They abandoned metalcore and achieved fame by aping on Guns N' Roses' Sunset Strip decadence mixed with what could have been Helloween trying to 'Kill 'Em All'. Odd is it then that Avenged Sevenfold have discarded their golden ticket for a scatterbrained record so bent on self-indulgence that it reeks of pretentiousness.
Fundamentally, the ideas here are clever and one can definitely respect the band for the huge chances they take. There's an abundance of eclectic instrumentation grafted onto the songs, ranging from the quirky Mr. Bungle-like horns that infect the colorful "A Little Piece Of Heaven" to the lap and pedal steel that support the handful of country, yes country, styled crooners. But once the novelty of the keys, strings and the like wear off after the first few songs, you soon find out that there are no boundaries to this record.
Things just plain get messy as these extra flourishes begin showing up in every song, quickly wearing out their welcome. If any record could have benefited from a producer to help the band to reel it in, this would be it. There are numerous questionable moments, like the cringe-worthy backing choir vocals of "Unbound (The Wild Ride)" which really just make the listener wonder how much this band like the smell of their own shit.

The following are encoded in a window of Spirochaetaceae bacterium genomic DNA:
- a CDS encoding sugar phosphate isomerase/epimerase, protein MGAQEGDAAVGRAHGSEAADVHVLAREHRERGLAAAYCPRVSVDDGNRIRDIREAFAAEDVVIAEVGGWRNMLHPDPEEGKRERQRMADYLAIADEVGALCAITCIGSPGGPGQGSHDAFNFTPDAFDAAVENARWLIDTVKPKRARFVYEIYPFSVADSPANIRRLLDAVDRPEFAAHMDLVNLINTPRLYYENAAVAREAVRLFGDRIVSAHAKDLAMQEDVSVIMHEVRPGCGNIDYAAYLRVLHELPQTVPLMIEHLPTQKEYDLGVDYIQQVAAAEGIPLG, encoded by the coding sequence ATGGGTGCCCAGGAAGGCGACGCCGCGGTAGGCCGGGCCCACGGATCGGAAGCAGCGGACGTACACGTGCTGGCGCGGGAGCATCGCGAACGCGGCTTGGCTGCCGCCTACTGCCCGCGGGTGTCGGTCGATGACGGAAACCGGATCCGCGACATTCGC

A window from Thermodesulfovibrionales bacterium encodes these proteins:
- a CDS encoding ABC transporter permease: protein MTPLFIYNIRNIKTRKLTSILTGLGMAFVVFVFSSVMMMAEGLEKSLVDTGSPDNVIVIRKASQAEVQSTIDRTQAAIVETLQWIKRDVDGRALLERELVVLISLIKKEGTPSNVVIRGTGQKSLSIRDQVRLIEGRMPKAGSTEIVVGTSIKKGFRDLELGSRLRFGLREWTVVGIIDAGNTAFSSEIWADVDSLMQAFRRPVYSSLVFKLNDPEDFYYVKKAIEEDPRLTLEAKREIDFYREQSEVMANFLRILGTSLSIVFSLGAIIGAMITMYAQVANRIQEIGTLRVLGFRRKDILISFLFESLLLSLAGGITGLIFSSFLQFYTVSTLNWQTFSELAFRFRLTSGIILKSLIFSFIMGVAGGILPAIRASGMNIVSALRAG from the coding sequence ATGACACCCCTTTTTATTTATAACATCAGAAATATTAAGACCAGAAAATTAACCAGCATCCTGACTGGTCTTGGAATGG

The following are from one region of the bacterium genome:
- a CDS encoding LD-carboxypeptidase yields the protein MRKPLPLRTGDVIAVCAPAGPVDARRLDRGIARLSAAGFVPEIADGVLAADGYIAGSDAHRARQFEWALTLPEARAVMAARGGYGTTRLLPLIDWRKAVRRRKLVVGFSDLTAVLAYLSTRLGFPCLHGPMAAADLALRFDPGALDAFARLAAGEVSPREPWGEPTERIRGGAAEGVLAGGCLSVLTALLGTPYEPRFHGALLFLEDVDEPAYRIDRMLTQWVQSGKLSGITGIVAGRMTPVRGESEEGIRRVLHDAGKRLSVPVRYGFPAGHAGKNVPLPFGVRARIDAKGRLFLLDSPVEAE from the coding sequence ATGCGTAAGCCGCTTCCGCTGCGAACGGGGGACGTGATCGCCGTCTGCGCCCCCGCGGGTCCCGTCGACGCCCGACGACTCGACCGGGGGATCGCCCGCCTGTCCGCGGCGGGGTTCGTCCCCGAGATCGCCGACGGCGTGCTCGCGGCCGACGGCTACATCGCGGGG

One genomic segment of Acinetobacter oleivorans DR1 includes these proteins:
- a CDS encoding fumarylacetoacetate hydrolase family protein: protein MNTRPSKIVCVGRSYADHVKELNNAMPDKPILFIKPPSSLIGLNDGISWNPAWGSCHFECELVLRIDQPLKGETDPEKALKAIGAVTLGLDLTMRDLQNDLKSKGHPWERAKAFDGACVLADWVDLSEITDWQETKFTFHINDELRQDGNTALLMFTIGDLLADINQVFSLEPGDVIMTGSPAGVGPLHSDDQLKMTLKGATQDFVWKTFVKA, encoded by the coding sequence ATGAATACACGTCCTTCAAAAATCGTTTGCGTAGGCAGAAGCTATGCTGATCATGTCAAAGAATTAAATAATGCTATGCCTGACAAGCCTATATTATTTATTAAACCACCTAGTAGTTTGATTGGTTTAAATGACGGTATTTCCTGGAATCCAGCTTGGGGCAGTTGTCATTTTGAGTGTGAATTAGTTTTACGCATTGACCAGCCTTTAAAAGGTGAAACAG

Add in some cliched female call and response vocals; a painful Mike Muir carnival barker impersonation and a frontman, who while more adept at singing melodically this time around, still comes off like Linkin Park's Chester Bennington fronting a scuzzy glam rock band; and you have a recipe for disaster. The only thing saving this album from the brink is once again the astute dual guitars of Synster Gates and Zacky Vengeance, both of whom continually dazzle with intricate solos and taut crunchy riffs.
Beyond that you have an album the label probably should have rejected. It's admirable that the band have felt the need to distance themselves once again and have continued to reinvent themselves - hell, all you metalcore bands out there could take a lesson from them. But with little restraint and some of the most flaccid long-winded song structures seen in quite awhile, the 'critical acclaim' will not likely come easy for this band. Especially with only small sections of songs, rather than the full tracks themselves, being the most noteworthy inclusions here.
(2.5 / 5)